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So the beloved Atticus Finch was actually a racist? The saintly small-town attorney of To Kill a Mockingbird was really a member of a local White Citizens’ Council, that network of retrograde organizations dedicated to white supremacy?

The publication of Harper Lee’s Go Set a Watchman has produced waves of anguish and despair among her fans, who fell in love with her coming-of-age tale featuring a courageous lawyer who bucked the townsfolk and endured threats to represent a black man falsely accused of raping a white woman. Generations have adored Atticus.

That man is hardly present in Watchman, which is apparently an early draft of the novel that eventually became Mockingbird. The two books are quite different, with a stunningly bigoted Atticus as the biggest surprise.

So what are we to make of Atticus now?

Pardon me for being literal here, but it’s probably helpful to remember that Atticus is a fictional character, a creation of Lee’s fertile imagination. Both versions of Atticus are.

As a native of Lee’s hometown, Monroeville, Alabama, I grew up immersed in tales of the people, places, and events that may have inspired her. Her father, Amasa Coleman Lee, was, indeed, a local attorney. But there is no record of his taking on a black defendant in a case that incited the anger of local white residents, as did the charge of rape leveled against Tom Robinson, the black defendant in Mockingbird. (Amasa Lee’s politics are lost in the footnotes of history, though there is little reason to believe he stood apart from his time and place.)

Instead, Mockingbird and Watchman are both explorations of Harper Lee’s views of the racism that enshrouded — indeed, straitjacketed — the South. Lee — “Miss Nelle,” to locals — was not a creature of her time and place.

Tomboyish as a child, she was known as brilliant, bookish, acerbic, and headstrong. And she clearly saw something wrong with the social structure dictated by Jim Crow. (I’ve had the pleasure of a few conversations with her, and it’s clear she’d never have fit in with the expectations for patrician white women of her day.) She explored, protested and illuminated that social structure in her fiction.

The just-published Go Set a Watchman takes place after Jean Louise Finch, a character who bears some resemblance to the author, is a young adult living in New York City. During a summer visit to her native Maycomb, she learns that her father, whom she believed a paragon of integrity, holds abhorrent views on race. So does her suitor, her father’s law partner.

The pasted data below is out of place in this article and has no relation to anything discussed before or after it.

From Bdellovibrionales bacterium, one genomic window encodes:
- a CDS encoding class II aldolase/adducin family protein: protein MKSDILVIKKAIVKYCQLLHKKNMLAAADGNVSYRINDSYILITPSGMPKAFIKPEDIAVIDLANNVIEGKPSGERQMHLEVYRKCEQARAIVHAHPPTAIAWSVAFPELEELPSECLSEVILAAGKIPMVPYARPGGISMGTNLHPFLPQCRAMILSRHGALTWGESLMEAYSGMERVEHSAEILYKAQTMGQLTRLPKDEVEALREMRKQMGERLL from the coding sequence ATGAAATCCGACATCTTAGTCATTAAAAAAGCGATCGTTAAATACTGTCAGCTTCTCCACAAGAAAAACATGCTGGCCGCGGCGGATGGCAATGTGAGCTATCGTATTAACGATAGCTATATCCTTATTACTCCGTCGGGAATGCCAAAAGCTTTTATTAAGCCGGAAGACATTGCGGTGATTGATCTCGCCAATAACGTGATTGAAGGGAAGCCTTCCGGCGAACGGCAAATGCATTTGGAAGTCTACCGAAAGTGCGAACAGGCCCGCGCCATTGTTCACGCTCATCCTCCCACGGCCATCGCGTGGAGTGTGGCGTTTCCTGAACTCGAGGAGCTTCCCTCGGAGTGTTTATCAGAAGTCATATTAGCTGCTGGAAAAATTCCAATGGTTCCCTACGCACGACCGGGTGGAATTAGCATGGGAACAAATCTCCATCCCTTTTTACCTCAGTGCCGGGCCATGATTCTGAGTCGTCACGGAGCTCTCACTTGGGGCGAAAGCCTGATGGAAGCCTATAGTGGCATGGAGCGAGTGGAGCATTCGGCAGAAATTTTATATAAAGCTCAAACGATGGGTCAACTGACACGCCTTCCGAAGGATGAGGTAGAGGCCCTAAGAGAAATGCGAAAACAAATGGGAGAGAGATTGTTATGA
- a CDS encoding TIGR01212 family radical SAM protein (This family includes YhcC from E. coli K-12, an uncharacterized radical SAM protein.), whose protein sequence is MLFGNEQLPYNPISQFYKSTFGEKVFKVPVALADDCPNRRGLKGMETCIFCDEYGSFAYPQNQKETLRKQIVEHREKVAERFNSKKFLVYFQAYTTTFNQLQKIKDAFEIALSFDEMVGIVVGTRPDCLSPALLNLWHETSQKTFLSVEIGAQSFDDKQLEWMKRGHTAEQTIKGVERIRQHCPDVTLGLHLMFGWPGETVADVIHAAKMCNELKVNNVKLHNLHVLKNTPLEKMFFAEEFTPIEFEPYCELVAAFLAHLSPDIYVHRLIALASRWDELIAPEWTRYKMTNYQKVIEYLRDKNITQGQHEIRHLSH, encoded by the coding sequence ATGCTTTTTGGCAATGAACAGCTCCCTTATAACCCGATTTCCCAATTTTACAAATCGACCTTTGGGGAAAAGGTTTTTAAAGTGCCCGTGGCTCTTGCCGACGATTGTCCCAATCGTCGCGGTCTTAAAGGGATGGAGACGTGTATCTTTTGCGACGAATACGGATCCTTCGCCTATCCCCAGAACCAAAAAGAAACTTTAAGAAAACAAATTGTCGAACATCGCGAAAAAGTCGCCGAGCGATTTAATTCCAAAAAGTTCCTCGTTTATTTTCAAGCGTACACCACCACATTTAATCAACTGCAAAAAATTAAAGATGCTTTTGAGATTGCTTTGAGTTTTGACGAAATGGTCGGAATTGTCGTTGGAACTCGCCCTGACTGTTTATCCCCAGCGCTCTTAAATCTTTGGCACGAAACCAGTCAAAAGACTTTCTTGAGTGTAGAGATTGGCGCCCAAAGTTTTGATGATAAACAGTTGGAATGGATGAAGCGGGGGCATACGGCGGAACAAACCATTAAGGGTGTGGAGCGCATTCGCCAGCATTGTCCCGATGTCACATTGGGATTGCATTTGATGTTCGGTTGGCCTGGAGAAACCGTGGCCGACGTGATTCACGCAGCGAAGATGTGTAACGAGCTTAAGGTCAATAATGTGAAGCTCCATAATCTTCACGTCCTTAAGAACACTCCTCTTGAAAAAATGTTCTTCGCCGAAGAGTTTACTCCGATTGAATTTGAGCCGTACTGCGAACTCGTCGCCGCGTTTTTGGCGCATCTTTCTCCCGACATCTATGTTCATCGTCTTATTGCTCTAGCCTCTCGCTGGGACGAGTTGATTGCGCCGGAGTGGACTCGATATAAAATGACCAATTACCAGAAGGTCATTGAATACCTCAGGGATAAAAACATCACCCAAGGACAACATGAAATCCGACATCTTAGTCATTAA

A bit disjointed and lacking the lyricism of Lee’s later effort, the book deals with Finch’s efforts to come to terms with their bigotry. It rarely soars, but it does have its moments of insight and wisdom.

To Kill a Mockingbird, by contrast, is set in Finch’s childhood and makes her its masterful narrator. The novel is well written, sagacious and, with a noble Atticus, redemptive.

But it has drawn its critics over the years — reviewers who note the limitations of even that version of Atticus Finch. He was hardly a revolutionary who wanted to tear down Jim Crow, they say.

That’s true. If you read Mockingbird closely, you’ll see Atticus’ paternalism. He represented a patrician class that believed in a sense of fair play, especially before the bar of justice. But he was hardly advocating full equality for his black hirelings and acquaintances.

Still, I admire that Atticus. I accept him, despite his flaws, as an example of quiet heroism. He may not have broken ranks with Jim Crow, but his simple decency stood apart.

Young readers — and older readers, too, I believe — will continue to be drawn to the example of a fictional hero willing to sacrifice popularity in pursuit of a righteous cause. That’s a harder thing than most of us care to admit. So I believe the Atticus of Mockingbird will always endure, even if he’s temporarily overshadowed by a less virtuous one.

(Cynthia Tucker won a Pulitzer Prize for commentary in 2007. She can be reached at cynthia@cynthiatucker.com.)

Image: Screengrab from To Kill A Mockingbird (1962) via Wikicommons

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